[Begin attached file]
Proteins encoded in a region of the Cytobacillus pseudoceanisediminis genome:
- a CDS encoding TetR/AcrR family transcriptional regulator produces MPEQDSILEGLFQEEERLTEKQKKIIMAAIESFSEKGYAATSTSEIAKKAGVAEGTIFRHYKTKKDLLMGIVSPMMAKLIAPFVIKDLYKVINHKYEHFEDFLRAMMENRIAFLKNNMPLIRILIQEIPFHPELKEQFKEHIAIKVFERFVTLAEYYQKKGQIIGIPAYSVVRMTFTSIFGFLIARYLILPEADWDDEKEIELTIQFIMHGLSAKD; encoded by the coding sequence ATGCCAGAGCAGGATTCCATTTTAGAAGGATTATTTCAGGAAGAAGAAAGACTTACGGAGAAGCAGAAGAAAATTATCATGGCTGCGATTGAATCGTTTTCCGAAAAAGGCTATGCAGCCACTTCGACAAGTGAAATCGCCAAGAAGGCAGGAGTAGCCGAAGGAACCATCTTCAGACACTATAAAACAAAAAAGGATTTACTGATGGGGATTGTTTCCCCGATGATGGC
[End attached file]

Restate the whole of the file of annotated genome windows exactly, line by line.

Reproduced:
Proteins encoded in a region of the Cytobacillus pseudoceanisediminis genome:
- a CDS encoding TetR/AcrR family transcriptional regulator produces MPEQDSILEGLFQEEERLTEKQKKIIMAAIESFSEKGYAATSTSEIAKKAGVAEGTIFRHYKTKKDLLMGIVSPMMAKLIAPFVIKDLYKVINHKYEHFEDFLRAMMENRIAFLKNNMPLIRILIQEIPFHPELKEQFKEHIAIKVFERFVTLAEYYQKKGQIIGIPAYSVVRMTFTSIFGFLIARYLILPEADWDDEKEIELTIQFIMHGLSAKD; encoded by the coding sequence ATGCCAGAGCAGGATTCCATTTTAGAAGGATTATTTCAGGAAGAAGAAAGACTTACGGAGAAGCAGAAGAAAATTATCATGGCTGCGATTGAATCGTTTTCCGAAAAAGGCTATGCAGCCACTTCGACAAGTGAAATCGCCAAGAAGGCAGGAGTAGCCGAAGGAACCATCTTCAGACACTATAAAACAAAAAAGGATTTACTGATGGGGATTGTTTCCCCGATGATGGC